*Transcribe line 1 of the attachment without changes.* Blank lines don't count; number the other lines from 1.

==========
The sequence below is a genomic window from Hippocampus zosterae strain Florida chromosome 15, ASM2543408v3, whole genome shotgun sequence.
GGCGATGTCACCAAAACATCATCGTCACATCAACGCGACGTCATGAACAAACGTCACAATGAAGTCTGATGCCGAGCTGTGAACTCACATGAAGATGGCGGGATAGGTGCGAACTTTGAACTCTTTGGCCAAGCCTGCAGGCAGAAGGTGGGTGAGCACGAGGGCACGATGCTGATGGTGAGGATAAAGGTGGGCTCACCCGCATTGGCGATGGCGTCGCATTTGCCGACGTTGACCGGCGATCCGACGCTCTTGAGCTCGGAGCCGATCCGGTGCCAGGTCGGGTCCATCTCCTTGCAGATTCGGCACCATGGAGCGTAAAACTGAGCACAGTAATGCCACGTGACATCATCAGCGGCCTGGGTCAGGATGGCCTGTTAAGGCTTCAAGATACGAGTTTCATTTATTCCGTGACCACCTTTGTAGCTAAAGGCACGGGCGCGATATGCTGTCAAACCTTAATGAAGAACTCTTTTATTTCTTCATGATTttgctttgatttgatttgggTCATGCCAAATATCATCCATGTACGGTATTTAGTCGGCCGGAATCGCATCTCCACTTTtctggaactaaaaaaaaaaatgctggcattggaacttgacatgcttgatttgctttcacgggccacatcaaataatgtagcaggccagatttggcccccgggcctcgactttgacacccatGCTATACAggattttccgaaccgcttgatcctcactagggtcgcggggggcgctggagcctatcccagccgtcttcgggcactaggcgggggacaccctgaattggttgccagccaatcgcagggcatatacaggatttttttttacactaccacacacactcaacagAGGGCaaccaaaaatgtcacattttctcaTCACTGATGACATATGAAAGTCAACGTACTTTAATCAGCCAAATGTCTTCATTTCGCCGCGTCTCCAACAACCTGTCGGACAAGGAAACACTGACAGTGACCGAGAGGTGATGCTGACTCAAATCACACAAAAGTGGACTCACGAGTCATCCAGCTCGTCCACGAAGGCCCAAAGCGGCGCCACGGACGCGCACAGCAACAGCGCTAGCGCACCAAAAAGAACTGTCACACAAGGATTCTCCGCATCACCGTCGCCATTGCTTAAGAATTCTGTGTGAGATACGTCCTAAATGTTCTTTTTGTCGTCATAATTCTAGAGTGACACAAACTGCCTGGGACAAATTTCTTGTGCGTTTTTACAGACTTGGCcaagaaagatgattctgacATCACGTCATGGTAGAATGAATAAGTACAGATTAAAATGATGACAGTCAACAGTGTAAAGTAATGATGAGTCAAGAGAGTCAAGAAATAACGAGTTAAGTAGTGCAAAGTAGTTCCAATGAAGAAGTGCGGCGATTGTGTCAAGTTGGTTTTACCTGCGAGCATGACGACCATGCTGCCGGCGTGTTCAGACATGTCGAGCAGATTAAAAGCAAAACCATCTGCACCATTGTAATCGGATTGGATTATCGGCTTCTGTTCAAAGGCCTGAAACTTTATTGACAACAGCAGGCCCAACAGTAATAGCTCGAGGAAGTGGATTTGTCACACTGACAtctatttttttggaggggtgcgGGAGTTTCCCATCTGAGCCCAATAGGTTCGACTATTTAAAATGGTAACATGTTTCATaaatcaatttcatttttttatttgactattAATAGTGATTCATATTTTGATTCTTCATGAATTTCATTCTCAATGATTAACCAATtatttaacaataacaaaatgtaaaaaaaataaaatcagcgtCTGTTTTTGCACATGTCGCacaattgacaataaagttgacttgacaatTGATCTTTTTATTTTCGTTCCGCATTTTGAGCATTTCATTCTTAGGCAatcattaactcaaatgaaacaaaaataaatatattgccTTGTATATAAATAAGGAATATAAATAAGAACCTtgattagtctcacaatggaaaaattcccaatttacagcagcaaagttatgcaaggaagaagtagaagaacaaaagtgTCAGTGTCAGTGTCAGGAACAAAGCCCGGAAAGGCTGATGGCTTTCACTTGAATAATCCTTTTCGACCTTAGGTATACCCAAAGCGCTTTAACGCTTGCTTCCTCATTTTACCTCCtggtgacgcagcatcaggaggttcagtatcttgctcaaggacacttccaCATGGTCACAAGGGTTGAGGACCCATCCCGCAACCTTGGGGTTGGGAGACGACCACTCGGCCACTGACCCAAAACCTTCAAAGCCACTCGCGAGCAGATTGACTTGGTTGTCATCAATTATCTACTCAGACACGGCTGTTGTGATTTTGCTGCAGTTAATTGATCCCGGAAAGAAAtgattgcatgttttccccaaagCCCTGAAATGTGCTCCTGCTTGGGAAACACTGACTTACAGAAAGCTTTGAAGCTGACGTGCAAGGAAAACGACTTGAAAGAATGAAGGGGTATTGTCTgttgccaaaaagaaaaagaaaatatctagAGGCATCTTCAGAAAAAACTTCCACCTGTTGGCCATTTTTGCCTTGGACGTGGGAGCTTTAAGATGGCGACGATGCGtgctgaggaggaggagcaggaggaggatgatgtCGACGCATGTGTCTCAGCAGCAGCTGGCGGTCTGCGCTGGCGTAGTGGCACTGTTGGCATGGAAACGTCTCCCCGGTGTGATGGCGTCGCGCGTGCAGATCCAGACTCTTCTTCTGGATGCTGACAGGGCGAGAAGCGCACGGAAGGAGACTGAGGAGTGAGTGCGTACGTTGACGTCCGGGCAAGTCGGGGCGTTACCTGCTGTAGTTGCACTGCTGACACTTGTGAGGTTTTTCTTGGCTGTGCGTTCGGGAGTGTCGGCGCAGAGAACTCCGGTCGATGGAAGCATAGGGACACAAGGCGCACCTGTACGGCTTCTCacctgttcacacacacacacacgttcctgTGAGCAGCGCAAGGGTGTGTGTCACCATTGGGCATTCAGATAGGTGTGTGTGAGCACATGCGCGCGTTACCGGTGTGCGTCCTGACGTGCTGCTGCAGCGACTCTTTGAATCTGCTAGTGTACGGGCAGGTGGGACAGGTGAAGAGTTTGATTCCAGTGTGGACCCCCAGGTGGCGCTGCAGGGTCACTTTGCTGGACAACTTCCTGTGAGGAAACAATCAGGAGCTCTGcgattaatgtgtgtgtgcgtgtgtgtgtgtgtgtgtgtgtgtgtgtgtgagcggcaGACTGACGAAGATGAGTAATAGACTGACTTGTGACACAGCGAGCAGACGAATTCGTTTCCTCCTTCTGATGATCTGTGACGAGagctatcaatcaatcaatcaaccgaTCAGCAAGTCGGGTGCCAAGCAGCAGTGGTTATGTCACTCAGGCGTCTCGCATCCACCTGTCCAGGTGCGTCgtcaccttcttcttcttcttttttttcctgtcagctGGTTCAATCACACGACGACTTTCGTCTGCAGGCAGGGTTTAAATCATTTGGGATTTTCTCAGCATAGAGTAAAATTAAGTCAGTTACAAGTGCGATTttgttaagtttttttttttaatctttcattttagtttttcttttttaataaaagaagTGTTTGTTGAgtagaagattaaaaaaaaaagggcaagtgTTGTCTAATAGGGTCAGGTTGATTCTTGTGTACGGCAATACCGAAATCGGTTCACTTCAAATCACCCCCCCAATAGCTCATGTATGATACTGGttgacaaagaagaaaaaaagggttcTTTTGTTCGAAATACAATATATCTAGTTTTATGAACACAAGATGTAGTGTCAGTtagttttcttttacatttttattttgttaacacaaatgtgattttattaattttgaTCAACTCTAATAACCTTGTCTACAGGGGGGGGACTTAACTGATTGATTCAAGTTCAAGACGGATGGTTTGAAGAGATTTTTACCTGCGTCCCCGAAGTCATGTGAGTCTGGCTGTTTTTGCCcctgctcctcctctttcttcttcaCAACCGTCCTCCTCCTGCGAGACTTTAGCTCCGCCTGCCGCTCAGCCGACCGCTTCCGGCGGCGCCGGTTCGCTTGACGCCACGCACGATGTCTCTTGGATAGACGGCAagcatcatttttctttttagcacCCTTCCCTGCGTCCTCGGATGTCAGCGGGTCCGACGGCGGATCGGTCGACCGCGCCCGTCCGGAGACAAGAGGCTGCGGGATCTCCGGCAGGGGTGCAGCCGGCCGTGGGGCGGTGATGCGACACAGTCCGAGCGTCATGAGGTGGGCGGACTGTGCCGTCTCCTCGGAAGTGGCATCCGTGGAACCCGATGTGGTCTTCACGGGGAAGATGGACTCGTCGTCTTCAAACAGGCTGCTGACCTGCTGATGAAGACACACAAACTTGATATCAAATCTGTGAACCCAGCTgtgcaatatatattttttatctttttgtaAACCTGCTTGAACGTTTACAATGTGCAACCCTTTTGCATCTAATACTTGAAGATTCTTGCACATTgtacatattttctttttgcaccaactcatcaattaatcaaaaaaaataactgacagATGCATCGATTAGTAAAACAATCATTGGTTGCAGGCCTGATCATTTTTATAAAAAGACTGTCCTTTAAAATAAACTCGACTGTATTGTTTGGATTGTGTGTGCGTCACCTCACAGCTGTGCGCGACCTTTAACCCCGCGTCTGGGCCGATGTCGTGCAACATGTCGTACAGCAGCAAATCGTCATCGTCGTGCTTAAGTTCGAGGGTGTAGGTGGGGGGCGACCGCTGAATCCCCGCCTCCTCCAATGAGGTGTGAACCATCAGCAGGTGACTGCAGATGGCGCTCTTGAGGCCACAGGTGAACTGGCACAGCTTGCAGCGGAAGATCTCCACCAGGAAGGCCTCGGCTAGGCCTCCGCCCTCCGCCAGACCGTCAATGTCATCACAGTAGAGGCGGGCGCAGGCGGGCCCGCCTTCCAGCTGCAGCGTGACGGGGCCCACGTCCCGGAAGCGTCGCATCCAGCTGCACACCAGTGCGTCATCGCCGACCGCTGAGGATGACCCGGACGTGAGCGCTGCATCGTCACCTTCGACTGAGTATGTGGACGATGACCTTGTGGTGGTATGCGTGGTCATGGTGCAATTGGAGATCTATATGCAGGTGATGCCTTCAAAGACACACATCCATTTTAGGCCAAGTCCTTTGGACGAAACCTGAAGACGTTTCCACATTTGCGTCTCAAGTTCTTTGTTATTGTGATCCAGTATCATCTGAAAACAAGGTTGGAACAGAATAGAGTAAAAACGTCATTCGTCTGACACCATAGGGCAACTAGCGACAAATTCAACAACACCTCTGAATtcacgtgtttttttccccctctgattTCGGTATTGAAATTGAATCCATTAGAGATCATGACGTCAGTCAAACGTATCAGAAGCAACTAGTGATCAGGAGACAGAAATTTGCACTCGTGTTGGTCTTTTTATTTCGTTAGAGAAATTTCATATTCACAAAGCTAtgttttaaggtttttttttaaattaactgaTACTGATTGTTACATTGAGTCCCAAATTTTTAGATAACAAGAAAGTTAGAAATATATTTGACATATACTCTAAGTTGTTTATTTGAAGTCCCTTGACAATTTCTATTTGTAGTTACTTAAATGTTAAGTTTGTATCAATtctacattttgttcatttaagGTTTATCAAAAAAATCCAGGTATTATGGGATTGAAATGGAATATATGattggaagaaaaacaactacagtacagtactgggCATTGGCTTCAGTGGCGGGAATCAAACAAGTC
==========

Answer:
The sequence below is a genomic window from Hippocampus zosterae strain Florida chromosome 15, ASM2543408v3, whole genome shotgun sequence.